Daily passenger trains fell to 21 in 1962, and just 10 in 1970. It was clear that the completion of the interstates and popularity of automobiles would soon mean the end of passenger rail service in Columbus. On May 1, 1971, Amtrak took over most of what was left of passenger service in the United States.
Decline and demolition (1976-1979)Edit
At 6 pm on Friday, October 22, 1976 the deteriorating Arcade was demolished by a consortium led by the Battelle Memorial Institute to make way for a new convention center. This despite the arcade having been listed on the National Register of Historic Places two years earlier. The demolition was timed to turn the building into rubble before preservationists could act.[clarification needed] A restraining order by a judge halted demolition, but it was too late and only one arch of the ornate structure was saved. It remains on display in the Arena District's Dimon McPherson Park directly across Nationwide Boulevard from Nationwide Arena. The land the arch sits on was formerly occupied by the Ohio Penitentiary.
While the Arcade was gone, Union Station continued to serve rail passengers even as the number of trains dwindled to one daily, and the restaurant and newsstand closed. On April 28, 1977, the last train Amtrak's National Limited (itself terminated in 1979) departed Union Station at 9:17 am for Kansas City. The cost of operating the station was too great, so it was replaced with a metal shed located east of the station near the 4th Street viaduct.
The station was finally demolished in September 1979. The need for the yards and servicing facilities for freight traffic had been eliminated by the construction of the new Buckeye Yard west of the city by the Penn Central in the late 1960s. The multitrack yards and shop areas eventually gave way to I-670 in the early 1990s. Interestingly, the viaduct over I-670 was constructed with a cap, and shops lining High Street reminiscent of the long gone Arcade. However, as part of the 3-C Plan, there are plans to build a new multi-modal station on at least part of the site of the former rail terminal. It is planned to be located between the Ohio Center and the Greater Columbus Convention Center. A future streetcar or light rail line could be built on the west end of the proposed station.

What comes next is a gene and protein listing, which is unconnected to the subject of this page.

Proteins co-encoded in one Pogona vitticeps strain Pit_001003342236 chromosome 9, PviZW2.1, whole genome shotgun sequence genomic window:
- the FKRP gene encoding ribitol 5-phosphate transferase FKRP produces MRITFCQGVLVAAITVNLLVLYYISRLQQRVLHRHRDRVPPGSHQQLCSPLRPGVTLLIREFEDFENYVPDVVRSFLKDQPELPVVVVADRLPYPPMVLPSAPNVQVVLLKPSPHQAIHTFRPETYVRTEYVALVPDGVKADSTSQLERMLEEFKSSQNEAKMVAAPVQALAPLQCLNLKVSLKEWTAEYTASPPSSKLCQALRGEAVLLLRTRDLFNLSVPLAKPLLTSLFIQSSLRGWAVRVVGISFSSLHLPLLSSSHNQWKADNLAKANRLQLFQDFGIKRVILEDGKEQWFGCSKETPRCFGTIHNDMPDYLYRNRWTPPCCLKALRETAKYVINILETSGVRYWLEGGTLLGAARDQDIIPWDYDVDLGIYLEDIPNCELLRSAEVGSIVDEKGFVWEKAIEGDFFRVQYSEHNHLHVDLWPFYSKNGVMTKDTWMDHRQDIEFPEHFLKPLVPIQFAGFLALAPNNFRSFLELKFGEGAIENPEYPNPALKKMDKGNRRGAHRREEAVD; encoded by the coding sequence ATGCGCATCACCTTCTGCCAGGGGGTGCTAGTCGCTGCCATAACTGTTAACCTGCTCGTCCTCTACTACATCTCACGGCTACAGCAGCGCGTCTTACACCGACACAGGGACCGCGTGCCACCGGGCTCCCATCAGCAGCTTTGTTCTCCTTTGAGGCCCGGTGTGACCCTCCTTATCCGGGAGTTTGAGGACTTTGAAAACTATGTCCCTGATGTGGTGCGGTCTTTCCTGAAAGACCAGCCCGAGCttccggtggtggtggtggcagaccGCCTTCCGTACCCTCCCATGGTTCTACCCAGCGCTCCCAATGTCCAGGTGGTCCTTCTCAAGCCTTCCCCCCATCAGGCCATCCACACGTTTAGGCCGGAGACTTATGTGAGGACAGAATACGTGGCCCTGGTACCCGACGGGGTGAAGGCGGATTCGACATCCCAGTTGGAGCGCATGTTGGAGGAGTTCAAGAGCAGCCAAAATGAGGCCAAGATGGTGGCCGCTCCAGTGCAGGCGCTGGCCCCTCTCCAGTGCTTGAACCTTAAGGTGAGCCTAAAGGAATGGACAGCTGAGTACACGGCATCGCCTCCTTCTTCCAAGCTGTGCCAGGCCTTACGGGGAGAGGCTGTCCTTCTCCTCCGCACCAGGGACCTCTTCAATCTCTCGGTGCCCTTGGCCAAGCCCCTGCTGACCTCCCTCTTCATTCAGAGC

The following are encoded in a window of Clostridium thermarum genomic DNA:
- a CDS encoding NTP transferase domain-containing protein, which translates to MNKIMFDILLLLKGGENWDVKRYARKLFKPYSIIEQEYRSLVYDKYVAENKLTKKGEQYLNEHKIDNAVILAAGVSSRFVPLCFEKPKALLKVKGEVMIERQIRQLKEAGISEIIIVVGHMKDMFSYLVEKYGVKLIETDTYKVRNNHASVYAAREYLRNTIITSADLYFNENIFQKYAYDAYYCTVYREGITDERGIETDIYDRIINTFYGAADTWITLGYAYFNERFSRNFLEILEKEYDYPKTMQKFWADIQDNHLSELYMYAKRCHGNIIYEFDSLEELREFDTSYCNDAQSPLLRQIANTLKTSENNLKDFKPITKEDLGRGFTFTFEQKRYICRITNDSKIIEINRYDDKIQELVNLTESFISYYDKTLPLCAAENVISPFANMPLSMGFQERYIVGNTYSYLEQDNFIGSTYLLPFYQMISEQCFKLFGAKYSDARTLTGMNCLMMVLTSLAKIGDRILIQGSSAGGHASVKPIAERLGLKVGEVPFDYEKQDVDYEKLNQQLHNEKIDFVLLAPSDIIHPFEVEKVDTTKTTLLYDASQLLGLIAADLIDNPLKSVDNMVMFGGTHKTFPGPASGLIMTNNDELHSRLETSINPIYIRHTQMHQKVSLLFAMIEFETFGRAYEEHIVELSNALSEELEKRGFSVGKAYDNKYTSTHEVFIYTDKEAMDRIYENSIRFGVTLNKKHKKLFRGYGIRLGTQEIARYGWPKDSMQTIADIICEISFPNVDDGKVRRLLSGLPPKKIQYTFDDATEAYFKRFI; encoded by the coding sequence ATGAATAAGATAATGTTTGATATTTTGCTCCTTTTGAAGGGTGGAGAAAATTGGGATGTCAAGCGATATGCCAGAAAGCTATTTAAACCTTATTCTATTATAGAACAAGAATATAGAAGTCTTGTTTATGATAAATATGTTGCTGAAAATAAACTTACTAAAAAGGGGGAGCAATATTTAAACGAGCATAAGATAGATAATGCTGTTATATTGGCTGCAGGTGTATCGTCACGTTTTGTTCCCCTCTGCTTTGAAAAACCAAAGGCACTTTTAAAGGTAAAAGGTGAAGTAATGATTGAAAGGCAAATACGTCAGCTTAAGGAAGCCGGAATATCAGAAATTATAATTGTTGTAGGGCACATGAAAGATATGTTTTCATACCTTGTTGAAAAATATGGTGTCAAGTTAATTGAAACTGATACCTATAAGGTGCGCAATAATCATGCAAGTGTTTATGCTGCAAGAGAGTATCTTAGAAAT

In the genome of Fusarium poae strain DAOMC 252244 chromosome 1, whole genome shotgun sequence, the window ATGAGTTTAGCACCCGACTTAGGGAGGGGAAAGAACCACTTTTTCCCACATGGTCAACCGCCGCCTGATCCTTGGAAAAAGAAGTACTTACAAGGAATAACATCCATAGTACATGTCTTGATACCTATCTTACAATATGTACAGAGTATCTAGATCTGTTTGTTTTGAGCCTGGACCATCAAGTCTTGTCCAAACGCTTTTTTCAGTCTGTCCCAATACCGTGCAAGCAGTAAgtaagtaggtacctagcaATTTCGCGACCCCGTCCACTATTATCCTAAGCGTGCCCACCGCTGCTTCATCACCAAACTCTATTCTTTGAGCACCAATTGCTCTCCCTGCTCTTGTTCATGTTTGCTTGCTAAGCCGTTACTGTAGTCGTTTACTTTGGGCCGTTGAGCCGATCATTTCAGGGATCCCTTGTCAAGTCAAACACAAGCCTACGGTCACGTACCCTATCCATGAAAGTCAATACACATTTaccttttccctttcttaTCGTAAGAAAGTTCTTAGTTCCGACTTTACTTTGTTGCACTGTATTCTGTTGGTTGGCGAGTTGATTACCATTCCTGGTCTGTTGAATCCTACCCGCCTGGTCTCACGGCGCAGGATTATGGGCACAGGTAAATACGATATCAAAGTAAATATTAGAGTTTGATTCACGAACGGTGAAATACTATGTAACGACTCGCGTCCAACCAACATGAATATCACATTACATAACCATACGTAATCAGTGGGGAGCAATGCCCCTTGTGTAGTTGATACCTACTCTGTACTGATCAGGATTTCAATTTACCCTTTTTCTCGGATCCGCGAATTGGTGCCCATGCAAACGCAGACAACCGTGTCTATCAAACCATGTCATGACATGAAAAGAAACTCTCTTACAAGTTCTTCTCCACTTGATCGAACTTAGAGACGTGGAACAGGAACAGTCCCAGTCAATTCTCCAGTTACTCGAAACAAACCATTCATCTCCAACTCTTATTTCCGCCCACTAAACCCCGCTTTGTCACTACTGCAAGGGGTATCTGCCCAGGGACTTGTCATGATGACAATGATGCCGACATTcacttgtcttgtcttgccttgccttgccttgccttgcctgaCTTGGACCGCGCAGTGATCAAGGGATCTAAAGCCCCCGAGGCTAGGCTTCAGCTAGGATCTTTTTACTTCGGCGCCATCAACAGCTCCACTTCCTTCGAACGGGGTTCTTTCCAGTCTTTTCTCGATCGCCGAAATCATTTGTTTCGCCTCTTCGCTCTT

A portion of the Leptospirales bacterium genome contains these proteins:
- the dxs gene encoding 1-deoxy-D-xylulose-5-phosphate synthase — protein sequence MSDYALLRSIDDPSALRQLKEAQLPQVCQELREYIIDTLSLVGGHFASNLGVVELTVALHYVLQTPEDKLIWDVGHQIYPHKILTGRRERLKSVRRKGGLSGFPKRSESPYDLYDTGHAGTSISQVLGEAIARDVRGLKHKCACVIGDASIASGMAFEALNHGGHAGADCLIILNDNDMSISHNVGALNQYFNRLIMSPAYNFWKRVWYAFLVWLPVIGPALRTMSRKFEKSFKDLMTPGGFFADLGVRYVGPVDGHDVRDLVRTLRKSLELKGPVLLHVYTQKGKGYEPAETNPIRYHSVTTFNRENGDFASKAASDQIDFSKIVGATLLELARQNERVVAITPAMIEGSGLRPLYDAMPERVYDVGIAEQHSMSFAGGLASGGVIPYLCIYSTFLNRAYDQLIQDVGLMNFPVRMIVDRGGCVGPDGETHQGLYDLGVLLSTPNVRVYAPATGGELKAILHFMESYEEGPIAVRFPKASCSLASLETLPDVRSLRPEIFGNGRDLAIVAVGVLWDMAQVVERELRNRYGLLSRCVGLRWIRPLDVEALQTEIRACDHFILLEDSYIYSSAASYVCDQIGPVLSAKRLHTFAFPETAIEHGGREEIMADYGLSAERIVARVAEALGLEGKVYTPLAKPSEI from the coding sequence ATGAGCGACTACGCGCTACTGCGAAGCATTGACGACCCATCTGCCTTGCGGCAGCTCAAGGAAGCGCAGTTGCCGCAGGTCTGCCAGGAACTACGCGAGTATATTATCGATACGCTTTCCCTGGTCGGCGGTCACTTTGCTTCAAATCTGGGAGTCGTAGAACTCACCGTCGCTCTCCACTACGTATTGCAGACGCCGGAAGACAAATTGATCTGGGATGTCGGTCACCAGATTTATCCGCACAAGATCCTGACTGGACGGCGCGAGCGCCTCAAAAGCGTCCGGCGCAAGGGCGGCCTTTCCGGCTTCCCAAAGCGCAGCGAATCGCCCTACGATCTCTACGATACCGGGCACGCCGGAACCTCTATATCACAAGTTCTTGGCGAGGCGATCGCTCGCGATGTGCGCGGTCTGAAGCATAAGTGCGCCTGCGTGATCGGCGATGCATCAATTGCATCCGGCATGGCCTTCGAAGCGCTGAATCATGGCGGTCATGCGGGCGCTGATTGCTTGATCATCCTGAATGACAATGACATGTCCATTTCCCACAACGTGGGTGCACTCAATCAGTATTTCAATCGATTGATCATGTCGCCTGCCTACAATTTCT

Railroads in the order they entered Union StationEdit
- Essley, Joffre (November 26, 2013). "The Most Unusual Building in Columbus". Columbus Underground. Retrieved November 10, 2016.
- http://www.downtowncolumbus.com/docs/7-Idea-MM.pdf.[permanent dead link] "12 Ideas".
- Darbee, Jeffrey T. (2003). Taking the Cars: A History of Columbus Union Station, Columbus: Columbus Historical Society. ISBN 0-9742573-0-3.
- Darbee, Jeffrey T. (2003). A Tale of Three Cities:The Union Stations of Cleveland, Columbus and Cincinnati, Indiana Historical Society, accessed 2012-10-19.
- Steiner, Rowlee. "A Review of Columbus Railroads", 1952, unpublished 125 page manuscript available from the library of the Ohio Historical Society, 1982 Velma Drive, Columbus, Ohio 43211
- Public Interest in the Preservation of Historic Buildings has Risen Since the Demolition of the Historic Arcade at the Old Union Station Site. Columbus Dispatch, November 7, 1976, pg. 12A.
- Demolition of the Historic Union Station is Halted after Franklin Co. Common Pleas Judge George Tyack Issued a Temporary Restraining Order. Columbus Dispatch, October 24, 1976, pg. 1A.
- The Unused Union Station Entrance at 348 N. High St is Placed on the National Register of Historic Places; The Designation will Affect Plans for the Proposed Convention Center. Columbus Dispatch, February 12, 1974, pg. 1B.
- The Columbus City Council Approves the Purchase of the Union Station Land for the 27-acre (11 ha) Downtown Convention Center Site. Columbus Dispatch, January 23, 1973, pg. 1B.
- The Convention Center Building Commission Announces that the Penn Central Transportation Co. Approved an Agreement to Sell its Union Station for About $5.7 mil. Columbus Dispatch, April 4, 1972, pg. 1A.